AFRICA/UGANDA - Despite the country's reconstruction after the war that was rampant for decades, there is lack in the assistance for victims who have suffered violence

Saturday, 3 September 2011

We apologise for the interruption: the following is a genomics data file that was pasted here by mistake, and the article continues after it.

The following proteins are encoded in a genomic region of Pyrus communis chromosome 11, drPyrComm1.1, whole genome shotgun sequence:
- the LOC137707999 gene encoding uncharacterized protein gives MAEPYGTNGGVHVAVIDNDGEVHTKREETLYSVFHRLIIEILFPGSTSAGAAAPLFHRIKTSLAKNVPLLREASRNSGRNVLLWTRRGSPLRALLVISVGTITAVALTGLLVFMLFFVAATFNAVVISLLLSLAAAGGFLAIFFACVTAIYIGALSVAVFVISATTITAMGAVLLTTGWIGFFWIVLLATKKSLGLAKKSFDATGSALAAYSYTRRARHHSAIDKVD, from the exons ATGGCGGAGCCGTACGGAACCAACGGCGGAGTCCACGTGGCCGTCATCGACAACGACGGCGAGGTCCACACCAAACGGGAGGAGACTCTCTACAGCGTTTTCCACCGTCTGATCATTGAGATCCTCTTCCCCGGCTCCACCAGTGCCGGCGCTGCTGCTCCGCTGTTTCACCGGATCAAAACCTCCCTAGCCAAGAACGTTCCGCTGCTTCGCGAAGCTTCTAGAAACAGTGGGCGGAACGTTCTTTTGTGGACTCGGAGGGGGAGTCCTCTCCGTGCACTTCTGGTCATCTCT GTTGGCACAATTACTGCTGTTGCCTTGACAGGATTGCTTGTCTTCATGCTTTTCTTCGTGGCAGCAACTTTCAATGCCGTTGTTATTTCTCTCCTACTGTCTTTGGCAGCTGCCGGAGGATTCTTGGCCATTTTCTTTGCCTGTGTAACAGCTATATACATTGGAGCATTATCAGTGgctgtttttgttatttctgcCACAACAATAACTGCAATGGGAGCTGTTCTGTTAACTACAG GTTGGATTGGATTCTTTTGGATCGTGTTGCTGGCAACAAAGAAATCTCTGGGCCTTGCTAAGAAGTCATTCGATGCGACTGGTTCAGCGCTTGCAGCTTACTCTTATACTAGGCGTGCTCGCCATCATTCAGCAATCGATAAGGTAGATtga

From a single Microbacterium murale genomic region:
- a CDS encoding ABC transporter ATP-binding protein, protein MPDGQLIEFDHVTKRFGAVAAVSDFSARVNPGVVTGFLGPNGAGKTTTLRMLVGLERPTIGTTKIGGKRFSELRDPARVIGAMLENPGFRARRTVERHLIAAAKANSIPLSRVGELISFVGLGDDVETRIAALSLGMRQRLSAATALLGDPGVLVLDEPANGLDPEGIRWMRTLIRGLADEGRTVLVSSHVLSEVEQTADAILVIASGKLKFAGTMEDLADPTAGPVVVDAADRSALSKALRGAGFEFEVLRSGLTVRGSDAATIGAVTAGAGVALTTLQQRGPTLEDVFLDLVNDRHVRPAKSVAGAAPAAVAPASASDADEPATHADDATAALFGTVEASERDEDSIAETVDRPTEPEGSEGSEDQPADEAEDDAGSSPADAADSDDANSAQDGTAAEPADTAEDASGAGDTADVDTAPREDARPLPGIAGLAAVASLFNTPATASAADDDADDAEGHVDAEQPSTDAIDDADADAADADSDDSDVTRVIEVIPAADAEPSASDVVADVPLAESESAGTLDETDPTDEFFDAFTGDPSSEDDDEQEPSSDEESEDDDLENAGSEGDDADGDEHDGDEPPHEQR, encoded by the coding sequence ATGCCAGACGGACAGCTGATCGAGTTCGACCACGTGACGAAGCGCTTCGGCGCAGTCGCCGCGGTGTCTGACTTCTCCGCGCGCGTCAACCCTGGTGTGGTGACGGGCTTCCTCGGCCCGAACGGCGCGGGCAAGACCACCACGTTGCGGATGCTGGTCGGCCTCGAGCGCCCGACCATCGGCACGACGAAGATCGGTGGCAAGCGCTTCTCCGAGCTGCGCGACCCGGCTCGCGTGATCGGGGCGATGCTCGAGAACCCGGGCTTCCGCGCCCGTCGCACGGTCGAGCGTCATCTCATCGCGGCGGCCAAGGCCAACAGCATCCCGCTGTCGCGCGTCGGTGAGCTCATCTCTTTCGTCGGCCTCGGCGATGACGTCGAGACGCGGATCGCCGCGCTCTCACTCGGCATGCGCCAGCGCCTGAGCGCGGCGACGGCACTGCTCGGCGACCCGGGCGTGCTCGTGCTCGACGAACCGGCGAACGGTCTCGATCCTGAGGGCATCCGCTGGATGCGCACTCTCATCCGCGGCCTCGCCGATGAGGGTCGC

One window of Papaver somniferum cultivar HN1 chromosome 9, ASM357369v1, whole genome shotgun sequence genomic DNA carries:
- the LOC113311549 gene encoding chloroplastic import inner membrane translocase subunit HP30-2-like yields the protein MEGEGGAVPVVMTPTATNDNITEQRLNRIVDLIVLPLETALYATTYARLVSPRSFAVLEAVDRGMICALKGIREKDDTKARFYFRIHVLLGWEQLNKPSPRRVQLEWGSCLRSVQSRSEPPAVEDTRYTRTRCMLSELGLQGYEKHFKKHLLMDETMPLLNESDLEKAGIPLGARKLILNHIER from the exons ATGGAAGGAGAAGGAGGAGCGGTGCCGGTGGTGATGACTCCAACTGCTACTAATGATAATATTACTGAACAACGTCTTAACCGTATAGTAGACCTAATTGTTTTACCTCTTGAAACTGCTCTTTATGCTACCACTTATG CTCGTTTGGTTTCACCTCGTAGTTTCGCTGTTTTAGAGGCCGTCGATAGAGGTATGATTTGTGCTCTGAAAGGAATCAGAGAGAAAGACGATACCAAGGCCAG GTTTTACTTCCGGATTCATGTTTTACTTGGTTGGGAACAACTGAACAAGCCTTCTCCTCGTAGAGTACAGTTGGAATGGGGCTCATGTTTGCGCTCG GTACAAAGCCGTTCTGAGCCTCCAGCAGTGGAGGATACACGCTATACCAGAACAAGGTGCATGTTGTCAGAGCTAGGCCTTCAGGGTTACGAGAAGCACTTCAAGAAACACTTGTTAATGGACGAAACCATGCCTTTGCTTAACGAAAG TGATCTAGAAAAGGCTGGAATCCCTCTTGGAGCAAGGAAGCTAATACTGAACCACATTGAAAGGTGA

Lira (Agenzia Fides) – After five years of civil war that devastated the country there are still so many physical and psychological repercussions that many Ugandan women are facing. Tortured, forced to join the rebel group Lord's Resistance Army (LRA), many are those who could not get any medical care for violence. In Ogur, Lira, in northern Uganda, there is a medical emergency run by 'Isis-Women's International Cross Cultural Exchange (Isis-WICCE), a women's organization that deals with assistance for women living in war zones and post-conflict. The location is specific for women who suffered violence during the nearly two decades of war causing reproductive health complications. For most of them it is the first occasion where they are visited since the end of the war in 2006, and for others it is actually the first time they are assisted by a doctor. In northern Uganda, many women are in urgent need of a special program to provide them with health care assistance. The LRA rebels fought in the north and northeast of Uganda for 23 years. The war, which for decades confined almost 2 million people in refugee camps, was the most brutal since the independence from Britain in 1962. Thousands of people died in these conflicts that involved thousands of child soldiers and civilians forced to join rebel groups. Since 2006, people have returned to their homes, but is entirely dependent on humanitarian aid. A plan for recovery and development was promoted by the local government in 2009 but without considering the emergency needs of the population. The money was invested in the reconstruction of new blocks for health units and the reconstruction of those destroyed. According to local sources of Lira, the reconstruction works in the health sector have focused mainly on the construction of buildings, without immediate action regarding the medical emergency of the community. Most of the district health centers do not have medical personnel and there are only two gynecologists in the entire district. The LRA forces were forced to leave Uganda in 2006 and is currently engaged in the Democratic Republic of Congo, Central African and south western Sudan. (AP) (Agenzia Fides 03/09/2011)